Among the newly recorded hosts, Oxychilus alliarius is a widespread European species. While A. cantonensis is primarily a tropical and subtropical parasite, presumably because it is constrained by ambient temperatures (which determine the temperature of its poikilothermic gastropod intermediate hosts), the fact that it can infect temperate gastropod species indicates that global warming trends may allow it to establish more widely in locations where such hosts are already present.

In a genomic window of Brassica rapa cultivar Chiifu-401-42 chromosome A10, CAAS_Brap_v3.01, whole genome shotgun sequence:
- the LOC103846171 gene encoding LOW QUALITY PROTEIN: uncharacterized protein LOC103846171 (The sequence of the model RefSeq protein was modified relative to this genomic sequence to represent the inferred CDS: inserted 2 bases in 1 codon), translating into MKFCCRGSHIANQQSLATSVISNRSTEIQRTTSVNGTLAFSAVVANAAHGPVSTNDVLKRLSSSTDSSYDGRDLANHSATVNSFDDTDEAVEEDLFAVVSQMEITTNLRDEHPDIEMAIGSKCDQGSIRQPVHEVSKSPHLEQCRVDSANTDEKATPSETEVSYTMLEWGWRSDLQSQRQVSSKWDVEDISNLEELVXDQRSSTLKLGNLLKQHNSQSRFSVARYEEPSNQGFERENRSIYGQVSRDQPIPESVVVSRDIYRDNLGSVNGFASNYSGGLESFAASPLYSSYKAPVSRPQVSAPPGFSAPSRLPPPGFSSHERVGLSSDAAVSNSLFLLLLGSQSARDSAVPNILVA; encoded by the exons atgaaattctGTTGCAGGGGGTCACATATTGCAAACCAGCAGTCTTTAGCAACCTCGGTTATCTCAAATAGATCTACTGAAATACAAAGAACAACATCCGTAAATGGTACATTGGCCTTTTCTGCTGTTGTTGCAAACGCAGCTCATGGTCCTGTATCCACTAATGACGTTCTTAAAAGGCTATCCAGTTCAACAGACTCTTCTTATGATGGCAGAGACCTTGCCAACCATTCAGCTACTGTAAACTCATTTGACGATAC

This is the first report of native Hawaiian snails carrying A. cantonensis. Most extant native snails are confined to high elevation habitat and rarely encountered by people. They are therefore unlikely to be important in transmission of A. cantonensis to humans. However, this finding may have negative implications for the health of the native Hawaiian snail fauna, which is especially vulnerable to additional threats. Once consisting of over 750 species [42], the fauna has declined drastically and is being replaced by a much smaller number of alien species [32], [43], [46], [48]. The deliberate introduction of predatory snails, notably Euglandina rosea, for use as biocontrol agents in ill-conceived efforts to control Achatina fulica has had a devastating effect on the native snails [43], [44], [83]. Habitat destruction has also been of major significance in the decline of the native fauna [84]. The snail fauna may be facing an additional threat if infection with A. cantonensis reduces the snails' fitness. Native snails are important in the functioning of healthy ecosystems and the possible impacts on the native fauna could have serious implications for ecosystem health. Native snails in Jamaica also carry A. cantonensis, but little is known about the effect of the parasite on their fitness [13], [85]. Richards and Merritt [51] recorded a clear tissue reaction to the parasite in Biomphalaria glabrata. This type of response to parasitic infection may be costly, using energy usually allocated towards survival and reproduction [86], [87]. Wallace and Rosen [75] showed that mortality was higher in Physa elliptica experimentally infected with A. cantonensis than in uninfected controls.